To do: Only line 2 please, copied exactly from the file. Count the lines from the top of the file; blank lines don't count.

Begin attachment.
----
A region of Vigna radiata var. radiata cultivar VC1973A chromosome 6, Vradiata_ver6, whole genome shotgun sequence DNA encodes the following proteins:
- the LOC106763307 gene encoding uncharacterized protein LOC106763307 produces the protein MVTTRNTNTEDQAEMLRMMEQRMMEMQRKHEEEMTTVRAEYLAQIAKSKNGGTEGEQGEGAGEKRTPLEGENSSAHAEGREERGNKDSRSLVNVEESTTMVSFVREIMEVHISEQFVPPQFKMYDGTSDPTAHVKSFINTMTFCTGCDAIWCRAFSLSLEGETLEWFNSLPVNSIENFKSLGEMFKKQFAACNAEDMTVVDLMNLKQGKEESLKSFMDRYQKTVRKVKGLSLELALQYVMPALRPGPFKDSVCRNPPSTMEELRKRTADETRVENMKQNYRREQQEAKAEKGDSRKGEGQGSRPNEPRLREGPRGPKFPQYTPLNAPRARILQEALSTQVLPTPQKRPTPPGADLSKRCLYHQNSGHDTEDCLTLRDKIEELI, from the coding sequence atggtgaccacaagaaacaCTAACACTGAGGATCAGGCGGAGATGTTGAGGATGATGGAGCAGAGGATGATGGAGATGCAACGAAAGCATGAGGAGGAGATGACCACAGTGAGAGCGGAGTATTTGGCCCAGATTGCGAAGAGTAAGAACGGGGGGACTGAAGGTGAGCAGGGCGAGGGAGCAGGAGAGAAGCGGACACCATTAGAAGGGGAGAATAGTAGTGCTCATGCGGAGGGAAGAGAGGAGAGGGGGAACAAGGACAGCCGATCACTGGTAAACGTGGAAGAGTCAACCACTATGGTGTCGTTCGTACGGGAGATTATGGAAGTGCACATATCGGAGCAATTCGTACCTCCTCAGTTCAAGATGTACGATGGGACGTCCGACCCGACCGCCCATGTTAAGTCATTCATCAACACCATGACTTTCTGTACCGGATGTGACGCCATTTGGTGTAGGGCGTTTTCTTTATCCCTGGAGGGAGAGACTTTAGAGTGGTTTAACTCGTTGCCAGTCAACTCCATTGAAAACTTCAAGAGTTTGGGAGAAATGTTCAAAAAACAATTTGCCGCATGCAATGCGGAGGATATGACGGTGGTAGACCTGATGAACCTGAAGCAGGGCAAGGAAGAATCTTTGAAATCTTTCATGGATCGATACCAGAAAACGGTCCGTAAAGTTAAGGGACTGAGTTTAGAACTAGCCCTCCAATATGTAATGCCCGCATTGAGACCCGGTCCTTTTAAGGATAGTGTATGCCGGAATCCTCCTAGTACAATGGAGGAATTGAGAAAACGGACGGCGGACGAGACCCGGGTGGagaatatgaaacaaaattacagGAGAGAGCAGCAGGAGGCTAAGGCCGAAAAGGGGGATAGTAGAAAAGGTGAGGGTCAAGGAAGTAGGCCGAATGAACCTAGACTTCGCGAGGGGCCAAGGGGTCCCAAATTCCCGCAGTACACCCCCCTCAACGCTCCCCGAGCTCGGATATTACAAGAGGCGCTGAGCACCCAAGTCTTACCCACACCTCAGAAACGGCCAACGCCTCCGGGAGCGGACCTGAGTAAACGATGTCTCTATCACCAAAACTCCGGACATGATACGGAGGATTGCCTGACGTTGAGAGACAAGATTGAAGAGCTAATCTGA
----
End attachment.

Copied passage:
- the LOC106763307 gene encoding uncharacterized protein LOC106763307 produces the protein MVTTRNTNTEDQAEMLRMMEQRMMEMQRKHEEEMTTVRAEYLAQIAKSKNGGTEGEQGEGAGEKRTPLEGENSSAHAEGREERGNKDSRSLVNVEESTTMVSFVREIMEVHISEQFVPPQFKMYDGTSDPTAHVKSFINTMTFCTGCDAIWCRAFSLSLEGETLEWFNSLPVNSIENFKSLGEMFKKQFAACNAEDMTVVDLMNLKQGKEESLKSFMDRYQKTVRKVKGLSLELALQYVMPALRPGPFKDSVCRNPPSTMEELRKRTADETRVENMKQNYRREQQEAKAEKGDSRKGEGQGSRPNEPRLREGPRGPKFPQYTPLNAPRARILQEALSTQVLPTPQKRPTPPGADLSKRCLYHQNSGHDTEDCLTLRDKIEELI, from the coding sequence atggtgaccacaagaaacaCTAACACTGAGGATCAGGCGGAGATGTTGAGGATGATGGAGCAGAGGATGATGGAGATGCAACGAAAGCATGAGGAGGAGATGACCACAGTGAGAGCGGAGTATTTGGCCCAGATTGCGAAGAGTAAGAACGGGGGGACTGAAGGTGAGCAGGGCGAGGGAGCAGGAGAGAAGCGGACACCATTAGAAGGGGAGAATAGTAGTGCTCATGCGGAGGGAAGAGAGGAGAGGGGGAACAAGGACAGCCGATCACTGGTAAACGTGGAAGAGTCAACCACTATGGTGTCGTTCGTACGGGAGATTATGGAAGTGCACATATCGGAGCAATTCGTACCTCCTCAGTTCAAGATGTACGATGGGACGTCCGACCCGACCGCCCATGTTAAGTCATTCATCAACACCATGACTTTCTGTACCGGATGTGACGCCATTTGGTGTAGGGCGTTTTCTTTATCCCTGGAGGGAGAGACTTTAGAGTGGTTTAACTCGTTGCCAGTCAACTCCATTGAAAACTTCAAGAGTTTGGGAGAAATGTTCAAAAAACAATTTGCCGCATGCAATGCGGAGGATATGACGGTGGTAGACCTGATGAACCTGAAGCAGGGCAAGGAAGAATCTTTGAAATCTTTCATGGATCGATACCAGAAAACGGTCCGTAAAGTTAAGGGACTGAGTTTAGAACTAGCCCTCCAATATGTAATGCCCGCATTGAGACCCGGTCCTTTTAAGGATAGTGTATGCCGGAATCCTCCTAGTACAATGGAGGAATTGAGAAAACGGACGGCGGACGAGACCCGGGTGGagaatatgaaacaaaattacagGAGAGAGCAGCAGGAGGCTAAGGCCGAAAAGGGGGATAGTAGAAAAGGTGAGGGTCAAGGAAGTAGGCCGAATGAACCTAGACTTCGCGAGGGGCCAAGGGGTCCCAAATTCCCGCAGTACACCCCCCTCAACGCTCCCCGAGCTCGGATATTACAAGAGGCGCTGAGCACCCAAGTCTTACCCACACCTCAGAAACGGCCAACGCCTCCGGGAGCGGACCTGAGTAAACGATGTCTCTATCACCAAAACTCCGGACATGATACGGAGGATTGCCTGACGTTGAGAGACAAGATTGAAGAGCTAATCTGA